Scottish agriculture has been in a state of constant flux. This vital component of the Scottish economy is subject to massive economic, environmental and legislative pressure and individual farming businesses have had to become adept at adjusting to meet the challenges of the modern industry. Such businesses require and demand specialist legal advice of the highest quality.
Over the years, McLean & Stewart Solicitors has advised several generations of landowners and farmers throughout Scotland. We have an in-depth knowledge of the field of agricultural law.
We offer a fully comprehensive range of services to meet the needs of the agricultural community from buying and selling land to landlord and tenant advice.
We have an unique ability to understand that whilst a farm is a business it is also a family home, and one of the clients most precious assets. With farms and estates being owned and managed by families, the needs of these clients are rarely clear cut. By working with McLean & Stewart, we can deliver specialist, knowledgeable advice to ensure these needs are met.
We are thoroughly experienced in all aspects of the purchase and sale of farms and agricultural land and can offer sound advice and guidance on all the relevant legal issues. We regularly act on behalf of our clients with regard to Tenancies, Option Agreements, Wind Farms and Leases with Telecom Companies for Masts. We are also able to advise and deal competently with all matters relating to servitude rights, rights of access, wayleaves and other issues common to the ownership of agricultural land.
Further Areas of expertise include:
- DTI – crown copyright 2004
- Option Agreements
- Wind Farms Agreements and Leases
- Mobile Telecom Leases
- Sand & Gravel Contracts
- Retained Solicitors for Landed Estates
- Section 75 Planning Agreements
- Development Agreements
- Mineral Extraction Agreements
- Energy from Waste Contracts
- Hydro Electric Scheme Contracts
The letting of agricultural land is a complex area of law. The radical reforms introduced to existing traditional tenancies and the introduction of new fixed term tenancies by the Agricultural Holdings (Scotland) Act 2003, mean that specialist knowledge and advice are vital when considering letting out land on an agricultural tenancy, taking up a lease of agricultural land or adjusting the terms of an existing tenancy.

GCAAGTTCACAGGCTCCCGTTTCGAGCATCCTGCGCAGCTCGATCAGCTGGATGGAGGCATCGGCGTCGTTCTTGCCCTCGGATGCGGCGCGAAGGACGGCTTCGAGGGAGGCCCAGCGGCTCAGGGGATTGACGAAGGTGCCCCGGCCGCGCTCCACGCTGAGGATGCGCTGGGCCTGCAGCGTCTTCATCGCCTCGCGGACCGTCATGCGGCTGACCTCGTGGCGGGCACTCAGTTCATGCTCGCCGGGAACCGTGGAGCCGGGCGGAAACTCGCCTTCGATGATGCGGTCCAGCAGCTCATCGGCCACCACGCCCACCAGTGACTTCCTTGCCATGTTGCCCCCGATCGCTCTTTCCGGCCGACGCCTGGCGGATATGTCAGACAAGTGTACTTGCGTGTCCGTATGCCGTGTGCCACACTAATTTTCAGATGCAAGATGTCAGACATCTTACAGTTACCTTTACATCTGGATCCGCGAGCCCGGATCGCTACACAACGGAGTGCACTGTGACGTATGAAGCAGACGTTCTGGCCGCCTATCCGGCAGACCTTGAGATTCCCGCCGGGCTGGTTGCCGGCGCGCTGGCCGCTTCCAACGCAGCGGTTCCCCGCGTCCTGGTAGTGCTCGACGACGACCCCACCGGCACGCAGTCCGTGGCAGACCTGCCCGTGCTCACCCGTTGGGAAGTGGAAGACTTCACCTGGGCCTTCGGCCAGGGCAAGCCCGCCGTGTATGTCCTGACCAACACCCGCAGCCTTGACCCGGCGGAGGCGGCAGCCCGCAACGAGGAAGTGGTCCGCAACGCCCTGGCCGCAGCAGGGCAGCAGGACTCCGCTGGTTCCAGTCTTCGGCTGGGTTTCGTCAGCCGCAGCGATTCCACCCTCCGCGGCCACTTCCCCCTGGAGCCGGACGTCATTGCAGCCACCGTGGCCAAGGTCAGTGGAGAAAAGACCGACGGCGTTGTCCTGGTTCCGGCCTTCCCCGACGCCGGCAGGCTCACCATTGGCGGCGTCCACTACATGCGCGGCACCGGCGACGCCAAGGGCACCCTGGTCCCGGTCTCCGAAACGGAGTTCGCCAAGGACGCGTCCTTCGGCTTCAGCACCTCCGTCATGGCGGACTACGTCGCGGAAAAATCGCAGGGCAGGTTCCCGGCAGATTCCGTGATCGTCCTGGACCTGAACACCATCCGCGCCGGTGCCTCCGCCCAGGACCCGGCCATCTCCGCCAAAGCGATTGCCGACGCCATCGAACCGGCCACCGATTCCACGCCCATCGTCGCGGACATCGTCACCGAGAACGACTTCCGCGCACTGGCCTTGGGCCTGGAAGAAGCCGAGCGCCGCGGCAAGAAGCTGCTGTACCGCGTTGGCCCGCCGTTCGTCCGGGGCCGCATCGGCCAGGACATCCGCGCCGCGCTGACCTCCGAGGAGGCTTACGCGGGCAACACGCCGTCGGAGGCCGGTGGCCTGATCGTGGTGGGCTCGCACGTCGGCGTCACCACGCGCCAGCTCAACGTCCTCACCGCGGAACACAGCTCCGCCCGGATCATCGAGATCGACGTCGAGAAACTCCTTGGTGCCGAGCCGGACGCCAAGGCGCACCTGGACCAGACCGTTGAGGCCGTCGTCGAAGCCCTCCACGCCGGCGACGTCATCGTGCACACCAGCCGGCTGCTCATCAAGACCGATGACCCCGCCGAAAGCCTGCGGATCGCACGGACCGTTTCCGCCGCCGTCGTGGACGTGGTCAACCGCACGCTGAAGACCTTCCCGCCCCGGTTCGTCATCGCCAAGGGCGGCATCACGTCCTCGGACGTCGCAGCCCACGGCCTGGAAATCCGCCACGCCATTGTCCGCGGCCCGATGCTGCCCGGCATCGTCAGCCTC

We have considerable experience in such matters and represent a wide range of agricultural clients, both landlords and tenants throughout Scotland. We have the experience to give you the advice you need to make a sound judgement and stay on the right side of the law.
Perhaps one of the most important and legally difficult areas of Agricultural Law is dealing with the passing of the ownership and tenancy of a Farm on death.
We are experienced in addressing, and overcoming, the many practical and legal issues arising, and in ensuring that the farm is inherited according to the wishes of the deceased and the family.
The Agricultural Act ( 2003 ) Act also allows the assignation / transfer of a secure Agricultural lease during lifetime.
LAND REFORM (SCOTLAND) ACT 2016
The introduction of the Land Reform (Scotland) Act 2016 will have a significant impact upon the current Scottish Agricultural Holdings legislation. The introduction of the new act has been initiated due to a perceived lack of confidence with the agricultural sector and will have far reaching implications for tenant farmers and Landlords alike. A few of the keys changes detailed within the Land Reform (Scotland) Act 2016 are as follows:-
- A Tenant farmer’s right to buy – Removing the requirement of registering their interest in the acquisition;
- Assignation and Succession of Tenancies- Introduces the ability for tenant farmers to assign their tenancy on the “open market”, provided that the Landlord has a pre-emptive right to purchase. The act also provides a wider class of individual that the tenant farmer may assign their tenancy to, including a new or progressing farmer. It also affords farmers the freedom to decide whom they leave their tenancy to on death;
- Rent Review- The act creates a shift away from the standard “Open Market Rent” towards a culture of reviewing rent based on the productivity and success of the holding itself;
- Sale – The act affords tenants the right to force the sale of a agricultural holding, on application to the Scottish Land Court, provided that the Landlord persistency fails to achieve their obligations under the agreed tenancy; and
- MLDT’s – The introduction of the Modern Limited Duration Tenancy creates provision for a new type of tenancy to allow greater freedom for agreement of terms, tailored specifically for the holding to which it applies, between the respective Landlord and Tenant. The MLDT will subsist for a minimum period of 10 years however, will incorporate a break option on the fifth anniversary to encourage new tenant farmers to enter into said Lease.
The real impact of the Land Reform legislation is yet to be seen but the effect is sure to be significant for the sector as a whole.
Please contact us for more specialist information and advice.